TIM:Now we have a 25 foot high pirate flag hole. I had to sink that thing like three feet into the ground. And like limestone. That sucked.
CRAIG:Are you sure this is for your kids or is this for you, I’m not really sure. Or both.
TIM:So the canons are operational. And I’m not sure I’m going to let my 5-year-old operate them which means they’re for me.
CRAIG: How many kids do you have?
CRAIG:You have four kids?
CRAIG: And how long have you been in this spot for, in the Kennedy Compound it sounds like.
TIM:About a year.
CRAIG:About a year, okay. How, how do you get all this done? What is your day like, what time do you- are you like a jocko that wakes up at 4:30 in the morning every day and just starts going crazy? I mean walk me through like a day right now- in life right now.
TIM: Okay. So I’m like a 6 o’clock ish guy. Um, I do work from like six to eight when the rest of the household starts waking up. Have breakfast ready for them at 8:30. We have a pretty, we all eat breakfast together. It’s like a thing.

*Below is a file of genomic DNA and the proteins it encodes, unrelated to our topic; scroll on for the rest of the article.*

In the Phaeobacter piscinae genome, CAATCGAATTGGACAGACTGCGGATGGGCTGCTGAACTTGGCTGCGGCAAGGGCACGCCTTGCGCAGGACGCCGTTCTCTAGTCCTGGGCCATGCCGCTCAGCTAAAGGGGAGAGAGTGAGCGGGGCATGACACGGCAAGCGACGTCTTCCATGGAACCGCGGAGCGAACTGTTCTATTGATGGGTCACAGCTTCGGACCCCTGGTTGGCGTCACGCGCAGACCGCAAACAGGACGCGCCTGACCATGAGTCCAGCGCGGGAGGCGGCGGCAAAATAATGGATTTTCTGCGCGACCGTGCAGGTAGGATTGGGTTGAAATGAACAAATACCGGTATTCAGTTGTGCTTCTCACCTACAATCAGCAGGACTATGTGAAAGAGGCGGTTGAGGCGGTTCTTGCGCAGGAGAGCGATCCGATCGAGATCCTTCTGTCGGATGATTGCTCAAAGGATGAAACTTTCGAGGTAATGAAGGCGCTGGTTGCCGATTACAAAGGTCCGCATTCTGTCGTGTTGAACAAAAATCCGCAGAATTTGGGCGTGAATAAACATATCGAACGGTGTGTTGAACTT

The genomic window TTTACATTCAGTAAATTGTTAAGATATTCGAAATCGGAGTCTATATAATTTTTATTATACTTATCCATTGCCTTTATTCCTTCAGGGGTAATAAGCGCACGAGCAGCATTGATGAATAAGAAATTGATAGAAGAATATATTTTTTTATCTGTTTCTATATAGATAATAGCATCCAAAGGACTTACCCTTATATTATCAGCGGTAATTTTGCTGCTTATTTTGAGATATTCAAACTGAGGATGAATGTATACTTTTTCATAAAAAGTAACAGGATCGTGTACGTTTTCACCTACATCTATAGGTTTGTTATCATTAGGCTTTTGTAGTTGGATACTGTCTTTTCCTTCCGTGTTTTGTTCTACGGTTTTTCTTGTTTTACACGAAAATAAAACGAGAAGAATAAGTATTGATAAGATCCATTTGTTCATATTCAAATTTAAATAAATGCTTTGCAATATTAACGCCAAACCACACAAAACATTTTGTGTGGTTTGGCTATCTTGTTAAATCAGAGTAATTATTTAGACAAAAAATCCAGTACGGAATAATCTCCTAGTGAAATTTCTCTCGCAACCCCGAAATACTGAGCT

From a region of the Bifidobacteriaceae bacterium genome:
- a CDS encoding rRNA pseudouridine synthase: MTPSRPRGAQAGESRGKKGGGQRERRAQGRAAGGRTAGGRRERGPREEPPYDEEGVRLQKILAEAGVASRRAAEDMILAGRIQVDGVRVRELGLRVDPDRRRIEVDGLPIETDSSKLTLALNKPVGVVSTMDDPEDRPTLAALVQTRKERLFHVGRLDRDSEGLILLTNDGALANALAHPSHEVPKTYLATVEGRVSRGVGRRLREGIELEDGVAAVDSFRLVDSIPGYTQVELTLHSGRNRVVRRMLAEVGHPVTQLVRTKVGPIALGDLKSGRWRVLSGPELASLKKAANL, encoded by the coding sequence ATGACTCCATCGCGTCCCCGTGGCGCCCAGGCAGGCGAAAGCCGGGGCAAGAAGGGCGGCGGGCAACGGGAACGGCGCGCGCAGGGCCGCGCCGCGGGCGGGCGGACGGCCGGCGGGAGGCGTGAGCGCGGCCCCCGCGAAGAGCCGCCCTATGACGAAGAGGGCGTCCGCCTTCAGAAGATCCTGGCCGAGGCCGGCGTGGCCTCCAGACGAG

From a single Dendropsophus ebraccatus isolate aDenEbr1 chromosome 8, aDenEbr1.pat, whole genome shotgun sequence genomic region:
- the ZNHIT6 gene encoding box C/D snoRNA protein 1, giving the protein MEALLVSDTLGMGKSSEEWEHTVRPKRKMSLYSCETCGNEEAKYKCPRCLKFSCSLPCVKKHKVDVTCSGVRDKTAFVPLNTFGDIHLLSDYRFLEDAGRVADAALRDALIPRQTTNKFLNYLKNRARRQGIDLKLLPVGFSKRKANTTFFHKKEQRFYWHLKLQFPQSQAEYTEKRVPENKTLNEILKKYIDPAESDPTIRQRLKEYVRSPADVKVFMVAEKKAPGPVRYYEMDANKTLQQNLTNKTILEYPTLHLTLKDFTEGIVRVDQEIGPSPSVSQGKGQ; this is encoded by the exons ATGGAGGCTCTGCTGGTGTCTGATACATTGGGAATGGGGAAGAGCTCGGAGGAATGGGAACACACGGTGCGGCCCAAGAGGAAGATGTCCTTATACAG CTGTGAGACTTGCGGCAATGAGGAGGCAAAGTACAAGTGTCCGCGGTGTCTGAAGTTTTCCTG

TIM: Yep. So fried eggs for the girls, the teenagers, and then scrambled eggs for the kids, um, the itty-bitties. We break them down into two categories, the teenagers and the itty-bitties. Um, you know, fresh fruit, fresh oatmeal, um. Yeah, just everything you need to get the day going. That’s 8:30. I work out, um, right after that. When everybody starts school and starts doing their thing. So I get my workout in at like 9AM.
CRAIG: Is this a home workout? Or you go in?
TIM: Right now- COVID, it’s a home workout.
TIM: But, so I have a couple of friends that I have over here that I consider family, so I didn’t care what the government said, we have been working out the whole entire time, and uh, so that’s like 9 to 10:30, um, then I work for a couple of hours, then we go to the range and shoot, which is also kind of working for me, and then we come back, school is wrapping up around this time. So we do like, outdoor stuff, and this is project time, from like 2:30/3 in the afternoon until the sun sets at 7PM.
TIM: And then dinner at you know, 6:30/7, baths for everybody, and then uh, and then I work again.